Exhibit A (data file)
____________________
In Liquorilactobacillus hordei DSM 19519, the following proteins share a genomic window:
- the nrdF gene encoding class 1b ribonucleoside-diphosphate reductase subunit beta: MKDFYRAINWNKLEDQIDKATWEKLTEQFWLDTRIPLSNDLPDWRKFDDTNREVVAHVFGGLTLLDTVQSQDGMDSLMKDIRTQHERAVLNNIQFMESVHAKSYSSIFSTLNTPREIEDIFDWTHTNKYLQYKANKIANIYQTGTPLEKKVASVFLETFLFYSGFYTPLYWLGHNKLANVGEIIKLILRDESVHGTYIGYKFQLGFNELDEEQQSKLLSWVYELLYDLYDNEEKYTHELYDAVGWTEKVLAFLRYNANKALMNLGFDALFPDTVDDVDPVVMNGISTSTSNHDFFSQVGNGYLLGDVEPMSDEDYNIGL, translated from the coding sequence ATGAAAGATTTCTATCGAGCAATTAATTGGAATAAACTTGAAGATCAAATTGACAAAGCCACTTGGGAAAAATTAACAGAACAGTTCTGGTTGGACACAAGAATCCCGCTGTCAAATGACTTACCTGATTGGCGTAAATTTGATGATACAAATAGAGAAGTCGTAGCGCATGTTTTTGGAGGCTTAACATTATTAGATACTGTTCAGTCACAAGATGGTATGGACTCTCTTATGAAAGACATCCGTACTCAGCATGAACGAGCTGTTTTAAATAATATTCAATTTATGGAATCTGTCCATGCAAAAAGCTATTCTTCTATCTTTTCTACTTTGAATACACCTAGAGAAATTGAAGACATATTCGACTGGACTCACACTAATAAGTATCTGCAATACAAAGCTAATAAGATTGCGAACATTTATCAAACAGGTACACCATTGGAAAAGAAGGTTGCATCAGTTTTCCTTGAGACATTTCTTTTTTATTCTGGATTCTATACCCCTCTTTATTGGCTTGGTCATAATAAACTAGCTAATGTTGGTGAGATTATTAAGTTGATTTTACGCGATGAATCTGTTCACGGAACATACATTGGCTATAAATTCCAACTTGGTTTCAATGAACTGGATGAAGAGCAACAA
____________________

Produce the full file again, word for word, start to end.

In Liquorilactobacillus hordei DSM 19519, the following proteins share a genomic window:
- the nrdF gene encoding class 1b ribonucleoside-diphosphate reductase subunit beta: MKDFYRAINWNKLEDQIDKATWEKLTEQFWLDTRIPLSNDLPDWRKFDDTNREVVAHVFGGLTLLDTVQSQDGMDSLMKDIRTQHERAVLNNIQFMESVHAKSYSSIFSTLNTPREIEDIFDWTHTNKYLQYKANKIANIYQTGTPLEKKVASVFLETFLFYSGFYTPLYWLGHNKLANVGEIIKLILRDESVHGTYIGYKFQLGFNELDEEQQSKLLSWVYELLYDLYDNEEKYTHELYDAVGWTEKVLAFLRYNANKALMNLGFDALFPDTVDDVDPVVMNGISTSTSNHDFFSQVGNGYLLGDVEPMSDEDYNIGL, translated from the coding sequence ATGAAAGATTTCTATCGAGCAATTAATTGGAATAAACTTGAAGATCAAATTGACAAAGCCACTTGGGAAAAATTAACAGAACAGTTCTGGTTGGACACAAGAATCCCGCTGTCAAATGACTTACCTGATTGGCGTAAATTTGATGATACAAATAGAGAAGTCGTAGCGCATGTTTTTGGAGGCTTAACATTATTAGATACTGTTCAGTCACAAGATGGTATGGACTCTCTTATGAAAGACATCCGTACTCAGCATGAACGAGCTGTTTTAAATAATATTCAATTTATGGAATCTGTCCATGCAAAAAGCTATTCTTCTATCTTTTCTACTTTGAATACACCTAGAGAAATTGAAGACATATTCGACTGGACTCACACTAATAAGTATCTGCAATACAAAGCTAATAAGATTGCGAACATTTATCAAACAGGTACACCATTGGAAAAGAAGGTTGCATCAGTTTTCCTTGAGACATTTCTTTTTTATTCTGGATTCTATACCCCTCTTTATTGGCTTGGTCATAATAAACTAGCTAATGTTGGTGAGATTATTAAGTTGATTTTACGCGATGAATCTGTTCACGGAACATACATTGGCTATAAATTCCAACTTGGTTTCAATGAACTGGATGAAGAGCAACAA